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Canadian Cities wrestle with rapid transit woes. What is your solution?


How does transit impact Tourism?
While Ottawa stands aloof, Canadian cities are falling behind in providing the public transit services that are critical to growing the economy and sustaining prosperity, Pollution Probe and the Canadian Urban Transit Association (CUTA) said today.

On the eve of the federal government's Throne Speech signaling its intentions for the next year, public transit across Canada gets minimal financial support from Ottawa. "Canada has the only big-city public transit systems in the industrialized world not to receive financial support for operations from upper-level governments," said Dr. Michael Roschlau, President of CUTA.

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In the USA, federal and state financial support averages 24% of the cost of operating their public transit systems. The European G7 countries provide between 15% and 30% of the operating costs. "Canadian cities are competing at a tremendous disadvantage with other cities around the world,." Dr. Roschlau said.

"Our federal and provincial governments should be providing the kinds of support for urban transit that our foreign competitors enjoy,"he said. CUTA and Pollution Probe today released the report Trans-Action 2001, http://www.cutaactu.on.ca/index2.htm based on the Transit Summits sponsored by the two organizations last April. "Public transit means cleaner air, a healthier city and a city that works better," said Ken Ogilvie, Executive Director of Pollution Probe.

"Transportation capacity does create a natural limit to growth. The way to remove that limit is to improve transportation services," said Brian Bourne of KPMG in a report to the Regional Municipality of Ottawa-Carleton. He pointed to Manhattan as an example of a city with an extensive public transit system that facilitates tremendous economic activity. Long commutes to work are wasteful, and are a disincentive to attracting skilled workers. Efficient movement of goods is necessary for today's businesses in an era of just-in-time delivery.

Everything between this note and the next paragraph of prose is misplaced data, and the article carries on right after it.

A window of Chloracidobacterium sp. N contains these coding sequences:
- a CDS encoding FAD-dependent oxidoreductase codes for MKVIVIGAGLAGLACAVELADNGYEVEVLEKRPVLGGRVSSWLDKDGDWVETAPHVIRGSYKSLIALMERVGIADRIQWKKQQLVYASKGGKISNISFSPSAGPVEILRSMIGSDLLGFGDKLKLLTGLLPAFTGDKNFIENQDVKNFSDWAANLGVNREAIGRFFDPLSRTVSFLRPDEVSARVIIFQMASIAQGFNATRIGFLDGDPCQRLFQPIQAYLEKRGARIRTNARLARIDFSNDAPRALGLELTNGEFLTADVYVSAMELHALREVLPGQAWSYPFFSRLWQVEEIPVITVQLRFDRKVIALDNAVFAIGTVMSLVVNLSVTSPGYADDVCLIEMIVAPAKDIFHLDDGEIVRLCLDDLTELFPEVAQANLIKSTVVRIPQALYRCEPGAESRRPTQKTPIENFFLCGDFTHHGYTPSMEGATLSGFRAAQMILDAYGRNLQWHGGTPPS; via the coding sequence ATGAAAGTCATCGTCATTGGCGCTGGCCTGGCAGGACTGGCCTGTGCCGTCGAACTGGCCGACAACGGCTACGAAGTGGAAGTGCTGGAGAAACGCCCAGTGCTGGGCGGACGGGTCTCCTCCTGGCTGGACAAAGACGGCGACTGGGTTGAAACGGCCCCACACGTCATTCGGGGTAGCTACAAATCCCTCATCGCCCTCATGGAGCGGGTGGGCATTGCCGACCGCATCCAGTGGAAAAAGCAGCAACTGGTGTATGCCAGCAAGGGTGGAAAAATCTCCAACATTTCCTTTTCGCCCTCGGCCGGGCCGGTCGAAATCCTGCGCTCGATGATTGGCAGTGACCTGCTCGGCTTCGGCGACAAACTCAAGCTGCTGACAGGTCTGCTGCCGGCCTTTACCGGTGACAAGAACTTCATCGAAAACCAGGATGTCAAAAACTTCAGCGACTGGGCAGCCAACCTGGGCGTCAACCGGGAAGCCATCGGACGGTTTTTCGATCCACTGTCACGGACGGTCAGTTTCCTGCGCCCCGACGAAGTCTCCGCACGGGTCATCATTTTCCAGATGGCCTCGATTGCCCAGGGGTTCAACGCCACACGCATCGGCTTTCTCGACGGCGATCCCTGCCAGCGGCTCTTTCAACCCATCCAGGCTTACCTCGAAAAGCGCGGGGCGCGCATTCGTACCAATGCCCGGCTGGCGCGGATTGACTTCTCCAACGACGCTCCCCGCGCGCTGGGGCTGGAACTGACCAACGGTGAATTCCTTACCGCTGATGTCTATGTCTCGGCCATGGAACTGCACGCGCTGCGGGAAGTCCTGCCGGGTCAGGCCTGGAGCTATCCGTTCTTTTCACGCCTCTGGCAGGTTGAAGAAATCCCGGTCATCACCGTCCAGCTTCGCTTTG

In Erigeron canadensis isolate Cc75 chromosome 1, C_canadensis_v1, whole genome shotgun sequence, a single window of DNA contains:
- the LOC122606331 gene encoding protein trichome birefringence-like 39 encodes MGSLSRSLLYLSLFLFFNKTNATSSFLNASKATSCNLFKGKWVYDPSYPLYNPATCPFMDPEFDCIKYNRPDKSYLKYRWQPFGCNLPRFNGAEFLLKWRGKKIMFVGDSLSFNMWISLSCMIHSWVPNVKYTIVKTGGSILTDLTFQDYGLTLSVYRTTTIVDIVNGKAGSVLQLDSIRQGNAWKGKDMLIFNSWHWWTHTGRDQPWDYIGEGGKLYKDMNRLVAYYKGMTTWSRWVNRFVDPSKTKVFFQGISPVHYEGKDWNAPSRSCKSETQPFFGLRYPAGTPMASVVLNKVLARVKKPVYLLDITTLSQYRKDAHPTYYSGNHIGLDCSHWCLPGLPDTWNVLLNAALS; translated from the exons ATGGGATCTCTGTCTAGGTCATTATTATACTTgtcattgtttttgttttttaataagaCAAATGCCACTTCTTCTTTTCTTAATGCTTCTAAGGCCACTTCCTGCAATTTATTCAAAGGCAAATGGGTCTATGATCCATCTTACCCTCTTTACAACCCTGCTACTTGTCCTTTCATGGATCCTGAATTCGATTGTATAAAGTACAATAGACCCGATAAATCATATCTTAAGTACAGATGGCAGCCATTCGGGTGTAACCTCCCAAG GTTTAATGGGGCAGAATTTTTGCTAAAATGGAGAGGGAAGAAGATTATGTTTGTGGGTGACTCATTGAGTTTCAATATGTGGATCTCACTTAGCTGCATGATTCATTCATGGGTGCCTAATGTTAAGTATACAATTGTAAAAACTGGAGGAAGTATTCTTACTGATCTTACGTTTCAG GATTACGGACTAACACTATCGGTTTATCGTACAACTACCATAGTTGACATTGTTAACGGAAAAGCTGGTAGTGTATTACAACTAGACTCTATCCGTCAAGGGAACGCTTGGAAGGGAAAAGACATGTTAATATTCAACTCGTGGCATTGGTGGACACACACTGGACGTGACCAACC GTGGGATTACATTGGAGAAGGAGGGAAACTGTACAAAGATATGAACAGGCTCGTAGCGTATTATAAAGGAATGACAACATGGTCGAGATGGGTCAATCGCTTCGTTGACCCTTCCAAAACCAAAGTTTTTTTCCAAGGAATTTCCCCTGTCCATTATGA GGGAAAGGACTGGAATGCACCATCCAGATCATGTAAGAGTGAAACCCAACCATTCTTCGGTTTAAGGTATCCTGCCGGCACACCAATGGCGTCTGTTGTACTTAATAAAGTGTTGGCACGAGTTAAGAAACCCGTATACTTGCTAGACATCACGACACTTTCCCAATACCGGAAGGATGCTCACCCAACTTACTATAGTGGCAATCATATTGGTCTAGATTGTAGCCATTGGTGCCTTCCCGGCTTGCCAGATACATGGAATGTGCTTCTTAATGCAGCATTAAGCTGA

Business investment is at stake. "When companies decide to locate to a city, they are considering factors such as transportation infrastructure and the quality of life for their employees Ö If we want to sell head offices, if we want call centres, if we want to be a company's transportation hub / transportation infrastructure is critical,î said Elyse Allan, President and CEO of the Toronto Board of Trade.

Canadian tax law and government policies actually now encourage inefficient, highly polluting automobile commuting, while discouraging efficient, cleaner public transit. An example would be that most employees get free parking at work, but if an employer provides transit passes to their workers, it is a taxable benefit. Overall transit funding in Canada has declined 25% over the past five years. Recent comments by Transportation Minister David Collenette give cause for hope.

"The federal government really does have a role in making sure that goods get to market, that our cities do not become overly polluted- the federal government wants to be part of the solution," the minister said earlier this month. "It's time to end the neglect of public transit. It's time for Ottawa and the provinces to start thinking big about public transit," Mr. Ogilvie said. "In Toronto, the TTC is already facing potentially insurmountable financial challenges. Our health, our environment and our prosperity are at stake."

"Public transit funding is a win-win for the environment and the economy," he said. Mr. Ogilvie and Dr. Roschlau outlined the following first steps the Government of Canada should take in its Throne Speech: Share fuel tax revenues with municipalities to fund public transit Direct financial grants for transit service expansion. Level the taxation playing field to give transit users equality with car drivers.


"We're hoping Ottawa will show leadership and signal its intention to step into the transit void with some positive announcements in the Throne Speech," Dr. Roschlau said.

For further information:
Michael Roschlau, President & CEO, CUTA
(416) 365 9800 x104

John Wellner, Director, Air Program, Pollution Probe
(416) 926 1907 x236